WARSAW Jan 3 Poland has agreed to give its
ailing flag carrier LOT a 400 million zlotys ($130
million) loan to prevent the airline from succumbing to its
continuing losses and mounting debts.
LOT, one of the world's oldest airlines, warned last month
it needed the state aid and would likely seek more after warning
its workers it would again be deep in the red this year.
The Treasury Ministry, which oversees state assets, said on
Thursday the loan was transferred on Dec. 20. The ministry had
previously said it looked favourably at the request, but had not
discussed whether it would provide the funds.
LOT, which lost a total of 1.1 billion zlotys between 2008
and 2011, is expected to seek further loans to fund its
business. However, the European Commission has to approve the
aid and could ultimately force LOT to pay back the loan if it
finds it illegal.
The EU executive body's competition authority was not
immediate available for comment.
Some experts fear LOT may share the fate of its defunct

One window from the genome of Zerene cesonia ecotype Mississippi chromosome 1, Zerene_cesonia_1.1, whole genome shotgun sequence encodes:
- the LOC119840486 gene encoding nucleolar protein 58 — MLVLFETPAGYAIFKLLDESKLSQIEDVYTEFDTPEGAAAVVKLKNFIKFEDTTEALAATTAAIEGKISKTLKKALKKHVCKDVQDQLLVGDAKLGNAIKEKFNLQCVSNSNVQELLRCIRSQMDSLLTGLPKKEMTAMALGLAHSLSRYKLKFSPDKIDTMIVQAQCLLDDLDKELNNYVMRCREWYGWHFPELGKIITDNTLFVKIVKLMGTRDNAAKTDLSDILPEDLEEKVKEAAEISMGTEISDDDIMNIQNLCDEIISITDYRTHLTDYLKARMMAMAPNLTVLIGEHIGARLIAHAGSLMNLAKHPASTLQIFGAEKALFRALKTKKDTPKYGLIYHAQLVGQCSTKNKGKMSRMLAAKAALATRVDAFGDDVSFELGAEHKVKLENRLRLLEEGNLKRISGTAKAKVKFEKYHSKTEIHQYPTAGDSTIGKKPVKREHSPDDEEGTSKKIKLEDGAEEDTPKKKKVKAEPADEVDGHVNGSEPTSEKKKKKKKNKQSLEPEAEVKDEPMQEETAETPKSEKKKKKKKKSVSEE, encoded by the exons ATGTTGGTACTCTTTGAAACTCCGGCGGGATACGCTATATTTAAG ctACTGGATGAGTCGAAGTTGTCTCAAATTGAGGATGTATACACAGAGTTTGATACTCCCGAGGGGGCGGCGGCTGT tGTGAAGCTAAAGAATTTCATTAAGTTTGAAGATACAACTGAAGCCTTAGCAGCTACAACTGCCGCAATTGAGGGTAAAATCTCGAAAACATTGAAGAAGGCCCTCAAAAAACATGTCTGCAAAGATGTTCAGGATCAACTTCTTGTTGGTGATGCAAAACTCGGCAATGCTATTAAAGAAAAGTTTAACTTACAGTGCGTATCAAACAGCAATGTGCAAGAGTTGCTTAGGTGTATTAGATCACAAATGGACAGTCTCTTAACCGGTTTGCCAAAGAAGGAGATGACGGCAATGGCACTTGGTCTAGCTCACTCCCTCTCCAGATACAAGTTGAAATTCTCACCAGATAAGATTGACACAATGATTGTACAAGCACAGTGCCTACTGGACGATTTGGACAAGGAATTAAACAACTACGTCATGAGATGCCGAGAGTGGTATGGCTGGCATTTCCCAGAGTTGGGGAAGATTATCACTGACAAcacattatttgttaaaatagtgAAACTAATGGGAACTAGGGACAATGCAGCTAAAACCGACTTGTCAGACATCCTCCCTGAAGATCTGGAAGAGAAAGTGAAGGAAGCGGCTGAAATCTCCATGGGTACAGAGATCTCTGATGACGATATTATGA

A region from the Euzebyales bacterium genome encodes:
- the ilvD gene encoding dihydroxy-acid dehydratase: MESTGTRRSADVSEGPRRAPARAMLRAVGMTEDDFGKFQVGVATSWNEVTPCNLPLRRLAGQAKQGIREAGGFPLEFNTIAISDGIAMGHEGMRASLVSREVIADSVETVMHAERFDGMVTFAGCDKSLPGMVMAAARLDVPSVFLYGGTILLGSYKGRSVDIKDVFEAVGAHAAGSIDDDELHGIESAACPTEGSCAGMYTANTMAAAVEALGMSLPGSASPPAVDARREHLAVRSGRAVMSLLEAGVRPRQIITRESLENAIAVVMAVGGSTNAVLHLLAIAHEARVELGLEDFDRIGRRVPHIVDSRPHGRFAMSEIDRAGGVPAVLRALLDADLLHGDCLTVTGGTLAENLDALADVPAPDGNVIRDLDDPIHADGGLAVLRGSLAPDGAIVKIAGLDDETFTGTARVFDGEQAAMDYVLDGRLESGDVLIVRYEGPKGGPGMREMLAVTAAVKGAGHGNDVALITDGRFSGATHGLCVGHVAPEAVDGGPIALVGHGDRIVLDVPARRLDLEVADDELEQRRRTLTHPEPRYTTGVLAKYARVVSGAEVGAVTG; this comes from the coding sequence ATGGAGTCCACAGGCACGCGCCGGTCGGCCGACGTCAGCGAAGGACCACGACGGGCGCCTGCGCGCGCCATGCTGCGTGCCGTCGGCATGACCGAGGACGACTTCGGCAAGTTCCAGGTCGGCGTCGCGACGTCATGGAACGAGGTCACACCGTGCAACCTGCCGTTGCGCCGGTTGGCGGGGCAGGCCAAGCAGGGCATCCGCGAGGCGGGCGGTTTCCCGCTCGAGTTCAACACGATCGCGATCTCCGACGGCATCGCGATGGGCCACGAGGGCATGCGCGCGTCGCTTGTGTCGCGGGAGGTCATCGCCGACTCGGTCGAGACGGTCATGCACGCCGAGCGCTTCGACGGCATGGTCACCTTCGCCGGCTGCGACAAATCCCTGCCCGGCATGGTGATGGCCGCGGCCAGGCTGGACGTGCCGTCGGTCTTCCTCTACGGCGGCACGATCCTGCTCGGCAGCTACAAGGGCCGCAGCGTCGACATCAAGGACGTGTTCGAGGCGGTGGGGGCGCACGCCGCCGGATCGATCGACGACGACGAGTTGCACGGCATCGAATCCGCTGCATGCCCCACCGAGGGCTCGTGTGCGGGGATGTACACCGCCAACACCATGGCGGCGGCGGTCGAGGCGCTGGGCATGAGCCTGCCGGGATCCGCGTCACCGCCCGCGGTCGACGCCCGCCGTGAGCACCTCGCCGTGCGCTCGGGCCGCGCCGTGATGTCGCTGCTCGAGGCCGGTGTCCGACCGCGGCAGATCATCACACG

Hungarian rival Malev, which stopped flying a year ago after the
European Union's executive arm forced the carrier to repay aid
worth hundreds of millions of euros.
The Polish airline has been hurt by cut-throat competition
from no-frills competitors such as Ryanair and easyJet
, along with high fuel prices and depressed demand due
to Europe's economic troubles.
LOT's ex-Chief Executive Marcin Pirog, who had indicated
improved results for last year as recently as September, said
after his dismissal the company's 2012 net loss would likely
reach 220 million zlotys.
A LOT spokesman said the group would use the state aid to
pay its most outstanding bills and help keep it steady through
the winter season before traffic picks up in the second quarter.
He added that LOT, in which the state holds 93 percent,
would present details of a rescue plan before the end of March.
Union representatives said Pirog had told them LOT planned
to dismiss some 600 employees, or about a third of its
workforce, and reduce its network of flights by about third.
LOT took delivery of a Boeing Dreamliner 787 in
November, hoping the status of being the first European carrier
to add the long-delayed jet to its fleet could help boost its